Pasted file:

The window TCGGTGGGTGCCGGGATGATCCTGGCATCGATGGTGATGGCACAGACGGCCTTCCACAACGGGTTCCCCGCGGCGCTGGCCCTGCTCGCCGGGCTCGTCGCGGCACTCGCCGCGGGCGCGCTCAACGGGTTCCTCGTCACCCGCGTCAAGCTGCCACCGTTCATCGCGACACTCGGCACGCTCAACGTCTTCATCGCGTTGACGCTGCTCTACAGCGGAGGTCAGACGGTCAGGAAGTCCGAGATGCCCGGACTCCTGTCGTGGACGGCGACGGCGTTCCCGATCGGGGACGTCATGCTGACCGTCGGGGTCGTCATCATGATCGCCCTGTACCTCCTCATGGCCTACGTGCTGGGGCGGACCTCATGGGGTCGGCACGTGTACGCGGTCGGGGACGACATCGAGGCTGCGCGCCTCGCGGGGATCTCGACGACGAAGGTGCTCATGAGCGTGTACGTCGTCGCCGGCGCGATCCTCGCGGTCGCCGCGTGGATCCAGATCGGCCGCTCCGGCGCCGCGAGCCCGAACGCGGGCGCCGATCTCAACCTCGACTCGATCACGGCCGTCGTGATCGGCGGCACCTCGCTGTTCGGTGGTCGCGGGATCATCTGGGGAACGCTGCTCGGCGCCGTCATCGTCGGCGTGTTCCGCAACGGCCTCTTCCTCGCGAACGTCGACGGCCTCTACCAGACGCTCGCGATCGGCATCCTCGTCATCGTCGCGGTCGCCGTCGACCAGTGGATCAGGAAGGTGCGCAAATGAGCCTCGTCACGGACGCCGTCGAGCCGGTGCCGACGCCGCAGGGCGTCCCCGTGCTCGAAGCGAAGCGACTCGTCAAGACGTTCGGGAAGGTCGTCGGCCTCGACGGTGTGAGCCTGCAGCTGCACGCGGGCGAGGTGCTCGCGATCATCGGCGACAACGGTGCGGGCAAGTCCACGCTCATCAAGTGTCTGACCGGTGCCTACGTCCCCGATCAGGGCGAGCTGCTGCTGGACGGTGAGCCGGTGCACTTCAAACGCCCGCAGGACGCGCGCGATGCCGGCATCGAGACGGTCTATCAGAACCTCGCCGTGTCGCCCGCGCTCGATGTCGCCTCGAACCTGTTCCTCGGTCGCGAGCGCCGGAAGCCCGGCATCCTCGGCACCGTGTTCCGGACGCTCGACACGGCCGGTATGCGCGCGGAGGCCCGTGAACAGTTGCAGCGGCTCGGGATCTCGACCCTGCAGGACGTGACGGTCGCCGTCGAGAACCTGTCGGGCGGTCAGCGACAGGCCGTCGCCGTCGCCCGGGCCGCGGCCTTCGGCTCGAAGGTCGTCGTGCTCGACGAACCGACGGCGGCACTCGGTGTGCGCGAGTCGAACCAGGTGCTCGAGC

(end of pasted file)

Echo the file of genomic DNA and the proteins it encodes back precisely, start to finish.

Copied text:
The window TCGGTGGGTGCCGGGATGATCCTGGCATCGATGGTGATGGCACAGACGGCCTTCCACAACGGGTTCCCCGCGGCGCTGGCCCTGCTCGCCGGGCTCGTCGCGGCACTCGCCGCGGGCGCGCTCAACGGGTTCCTCGTCACCCGCGTCAAGCTGCCACCGTTCATCGCGACACTCGGCACGCTCAACGTCTTCATCGCGTTGACGCTGCTCTACAGCGGAGGTCAGACGGTCAGGAAGTCCGAGATGCCCGGACTCCTGTCGTGGACGGCGACGGCGTTCCCGATCGGGGACGTCATGCTGACCGTCGGGGTCGTCATCATGATCGCCCTGTACCTCCTCATGGCCTACGTGCTGGGGCGGACCTCATGGGGTCGGCACGTGTACGCGGTCGGGGACGACATCGAGGCTGCGCGCCTCGCGGGGATCTCGACGACGAAGGTGCTCATGAGCGTGTACGTCGTCGCCGGCGCGATCCTCGCGGTCGCCGCGTGGATCCAGATCGGCCGCTCCGGCGCCGCGAGCCCGAACGCGGGCGCCGATCTCAACCTCGACTCGATCACGGCCGTCGTGATCGGCGGCACCTCGCTGTTCGGTGGTCGCGGGATCATCTGGGGAACGCTGCTCGGCGCCGTCATCGTCGGCGTGTTCCGCAACGGCCTCTTCCTCGCGAACGTCGACGGCCTCTACCAGACGCTCGCGATCGGCATCCTCGTCATCGTCGCGGTCGCCGTCGACCAGTGGATCAGGAAGGTGCGCAAATGAGCCTCGTCACGGACGCCGTCGAGCCGGTGCCGACGCCGCAGGGCGTCCCCGTGCTCGAAGCGAAGCGACTCGTCAAGACGTTCGGGAAGGTCGTCGGCCTCGACGGTGTGAGCCTGCAGCTGCACGCGGGCGAGGTGCTCGCGATCATCGGCGACAACGGTGCGGGCAAGTCCACGCTCATCAAGTGTCTGACCGGTGCCTACGTCCCCGATCAGGGCGAGCTGCTGCTGGACGGTGAGCCGGTGCACTTCAAACGCCCGCAGGACGCGCGCGATGCCGGCATCGAGACGGTCTATCAGAACCTCGCCGTGTCGCCCGCGCTCGATGTCGCCTCGAACCTGTTCCTCGGTCGCGAGCGCCGGAAGCCCGGCATCCTCGGCACCGTGTTCCGGACGCTCGACACGGCCGGTATGCGCGCGGAGGCCCGTGAACAGTTGCAGCGGCTCGGGATCTCGACCCTGCAGGACGTGACGGTCGCCGTCGAGAACCTGTCGGGCGGTCAGCGACAGGCCGTCGCCGTCGCCCGGGCCGCGGCCTTCGGCTCGAAGGTCGTCGTGCTCGACGAACCGACGGCGGCACTCGGTGTGCGCGAGTCGAACCAGGTGCTCGAGC